4. PROFITABILITY
Do you know which customers are your most profitable? How to retain them? How to get more like them? Which customers you are losing money on? How to make them profitable? See “Islands of Profit in a Sea of Red Ink” by Jonathan Byrnes.

Topic Expert
Keith Perry
Title: Consulting CFO and Business Operations A..
Company: Growth Accelerator
(Consulting CFO and Business Operations Advisor, Growth Accelerator) |

Moshe makes a great point here: in Finance we often assume that everyone else gets it. "It" being fundamental relationships, etc., background data, etc. Getting to core messages, without flooding the conversation with minutiae, while still giving context...truly an art.

Topic Expert
Alan Hart
Title: Consultant
Company: Pacific Shine Group
(Consultant, Pacific Shine Group) |

FP&A's task is to convey data to management in a way and format they can clearly see and understand. Traditional reports consisting of hundreds or thousands of pages are never read, let alone understood. The monthly report packets that get distributed to managers on various levels in many companies have little or no value if the data cannot be easily interpreted and used to make timely and sound decisions.

To make a difference you need to:

1) Have access to the actual accounting and operational data in real time
2) Have access to planning and budgeting data
3) Display data from both 1) and 2) above visually and use attributes meaningful to your company (e.g., leading indicators, future period forecasted key financial ratios, etc.).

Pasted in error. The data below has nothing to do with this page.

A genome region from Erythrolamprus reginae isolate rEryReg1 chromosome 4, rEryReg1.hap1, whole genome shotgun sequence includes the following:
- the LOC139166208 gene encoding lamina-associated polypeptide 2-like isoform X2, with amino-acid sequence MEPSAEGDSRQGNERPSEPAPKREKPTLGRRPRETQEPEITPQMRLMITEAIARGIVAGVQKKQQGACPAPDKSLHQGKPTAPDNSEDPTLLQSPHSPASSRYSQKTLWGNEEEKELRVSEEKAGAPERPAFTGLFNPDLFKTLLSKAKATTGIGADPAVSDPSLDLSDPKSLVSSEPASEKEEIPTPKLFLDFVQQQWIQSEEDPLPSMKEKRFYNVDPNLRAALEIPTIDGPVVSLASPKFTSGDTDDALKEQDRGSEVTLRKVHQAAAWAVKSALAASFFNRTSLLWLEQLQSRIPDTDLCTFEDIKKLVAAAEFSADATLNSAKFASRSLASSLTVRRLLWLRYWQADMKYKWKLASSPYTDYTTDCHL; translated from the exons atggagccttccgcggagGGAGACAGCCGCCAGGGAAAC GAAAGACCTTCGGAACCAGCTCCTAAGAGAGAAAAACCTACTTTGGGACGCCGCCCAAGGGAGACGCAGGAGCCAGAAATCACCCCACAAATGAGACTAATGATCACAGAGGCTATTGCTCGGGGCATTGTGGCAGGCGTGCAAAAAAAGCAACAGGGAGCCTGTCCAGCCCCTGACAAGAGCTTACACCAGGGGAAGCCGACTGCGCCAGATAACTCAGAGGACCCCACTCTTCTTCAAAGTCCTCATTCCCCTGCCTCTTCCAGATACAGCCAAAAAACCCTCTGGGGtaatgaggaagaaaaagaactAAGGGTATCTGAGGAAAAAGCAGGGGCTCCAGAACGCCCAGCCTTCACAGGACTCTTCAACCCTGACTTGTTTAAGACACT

If you have access to contemporary planning, budgeting and analysis software, you will be able to achieve all that and give management what they really need without inundating them with endless data.

You will find that much of the presentation content will be "something they don't already know", for example: Outlook on future ability to meet loan covenants and by what margin; forecasted key financial ratios and much more. The goal here is always to help management assess the future financial health of their companies and align operations and other business activities with the strategic and financial plan.

Lawrence Serven
Title: Director
Company: KPMG
(Director, KPMG) |

While the tools and techniques listed in prior posts are excellent, there is one other way you can make your analysis more insightful and valuable; and that’s to understand the underlying business. Become a student of the business, build relationships with line managers, and be in a position to present “the story behind the numbers”. While it’s important to flag statistically significant variances, that provides 10% of the value. The other 90% is explaining the business reason why that variance occurred.

Don Clark
Title: Sr. Financial Analyst
Company: Menlo Logistics
LinkedIn Profile
(Sr. Financial Analyst, Menlo Logistics) |

Exactly right on. Finance is easily isolated from operations, especially in large global companies where the functional admin groups are centrally located. You have to go see first hand the business and spend time with the front line and mid level managers.

Mark Matheny
Title: VP - FInancial Planning and Analysis
Company: Novolex (formerly Hilex Poly)
(VP - FInancial Planning and Analysis, Novolex (formerly Hilex Poly)) |

If the audience already has a good handle on the day to day operations, what are the key issues in the business? Based on these, present historical context and future action plans highlighting internal and external factors that may cause disruption in plan execution. Create scorecards and identify short term metrics that can be used to make sure plans are on the right path.

Ben Murray
Title: Vice President and CFO
Company: Cartegraph
(Vice President and CFO, Cartegraph) |